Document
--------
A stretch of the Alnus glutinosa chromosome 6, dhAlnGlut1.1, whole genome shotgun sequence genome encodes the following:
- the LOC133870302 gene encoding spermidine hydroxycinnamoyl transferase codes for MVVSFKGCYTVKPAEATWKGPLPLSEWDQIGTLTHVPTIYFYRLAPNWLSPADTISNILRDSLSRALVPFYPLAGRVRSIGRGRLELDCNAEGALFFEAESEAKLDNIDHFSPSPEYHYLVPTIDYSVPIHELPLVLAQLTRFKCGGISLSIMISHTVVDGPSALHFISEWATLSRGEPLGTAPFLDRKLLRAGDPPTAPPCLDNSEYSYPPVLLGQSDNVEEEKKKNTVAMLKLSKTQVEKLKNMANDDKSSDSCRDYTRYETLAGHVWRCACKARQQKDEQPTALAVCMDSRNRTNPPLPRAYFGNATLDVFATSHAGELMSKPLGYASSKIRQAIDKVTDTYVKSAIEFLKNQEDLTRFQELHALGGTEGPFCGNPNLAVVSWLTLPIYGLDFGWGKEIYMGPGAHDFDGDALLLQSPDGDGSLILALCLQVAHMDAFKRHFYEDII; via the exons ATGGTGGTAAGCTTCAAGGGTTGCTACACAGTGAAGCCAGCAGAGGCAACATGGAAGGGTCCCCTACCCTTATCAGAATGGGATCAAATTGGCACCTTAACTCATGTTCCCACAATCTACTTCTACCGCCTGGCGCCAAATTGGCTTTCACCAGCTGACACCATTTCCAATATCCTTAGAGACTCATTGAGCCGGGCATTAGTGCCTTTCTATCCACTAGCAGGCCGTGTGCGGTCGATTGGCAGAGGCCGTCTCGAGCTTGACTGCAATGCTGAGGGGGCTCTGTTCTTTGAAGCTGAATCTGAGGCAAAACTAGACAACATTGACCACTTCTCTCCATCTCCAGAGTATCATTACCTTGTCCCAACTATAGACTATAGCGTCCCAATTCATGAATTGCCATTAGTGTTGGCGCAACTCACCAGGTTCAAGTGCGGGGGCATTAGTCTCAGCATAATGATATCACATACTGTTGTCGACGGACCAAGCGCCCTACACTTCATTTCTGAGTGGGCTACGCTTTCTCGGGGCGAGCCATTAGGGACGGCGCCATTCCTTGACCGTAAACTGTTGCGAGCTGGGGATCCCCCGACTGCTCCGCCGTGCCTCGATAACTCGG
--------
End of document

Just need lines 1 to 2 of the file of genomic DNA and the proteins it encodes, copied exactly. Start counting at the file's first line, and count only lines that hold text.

A stretch of the Alnus glutinosa chromosome 6, dhAlnGlut1.1, whole genome shotgun sequence genome encodes the following:
- the LOC133870302 gene encoding spermidine hydroxycinnamoyl transferase codes for MVVSFKGCYTVKPAEATWKGPLPLSEWDQIGTLTHVPTIYFYRLAPNWLSPADTISNILRDSLSRALVPFYPLAGRVRSIGRGRLELDCNAEGALFFEAESEAKLDNIDHFSPSPEYHYLVPTIDYSVPIHELPLVLAQLTRFKCGGISLSIMISHTVVDGPSALHFISEWATLSRGEPLGTAPFLDRKLLRAGDPPTAPPCLDNSEYSYPPVLLGQSDNVEEEKKKNTVAMLKLSKTQVEKLKNMANDDKSSDSCRDYTRYETLAGHVWRCACKARQQKDEQPTALAVCMDSRNRTNPPLPRAYFGNATLDVFATSHAGELMSKPLGYASSKIRQAIDKVTDTYVKSAIEFLKNQEDLTRFQELHALGGTEGPFCGNPNLAVVSWLTLPIYGLDFGWGKEIYMGPGAHDFDGDALLLQSPDGDGSLILALCLQVAHMDAFKRHFYEDII; via the exons ATGGTGGTAAGCTTCAAGGGTTGCTACACAGTGAAGCCAGCAGAGGCAACATGGAAGGGTCCCCTACCCTTATCAGAATGGGATCAAATTGGCACCTTAACTCATGTTCCCACAATCTACTTCTACCGCCTGGCGCCAAATTGGCTTTCACCAGCTGACACCATTTCCAATATCCTTAGAGACTCATTGAGCCGGGCATTAGTGCCTTTCTATCCACTAGCAGGCCGTGTGCGGTCGATTGGCAGAGGCCGTCTCGAGCTTGACTGCAATGCTGAGGGGGCTCTGTTCTTTGAAGCTGAATCTGAGGCAAAACTAGACAACATTGACCACTTCTCTCCATCTCCAGAGTATCATTACCTTGTCCCAACTATAGACTATAGCGTCCCAATTCATGAATTGCCATTAGTGTTGGCGCAACTCACCAGGTTCAAGTGCGGGGGCATTAGTCTCAGCATAATGATATCACATACTGTTGTCGACGGACCAAGCGCCCTACACTTCATTTCTGAGTGGGCTACGCTTTCTCGGGGCGAGCCATTAGGGACGGCGCCATTCCTTGACCGTAAACTGTTGCGAGCTGGGGATCCCCCGACTGCTCCGCCGTGCCTCGATAACTCGG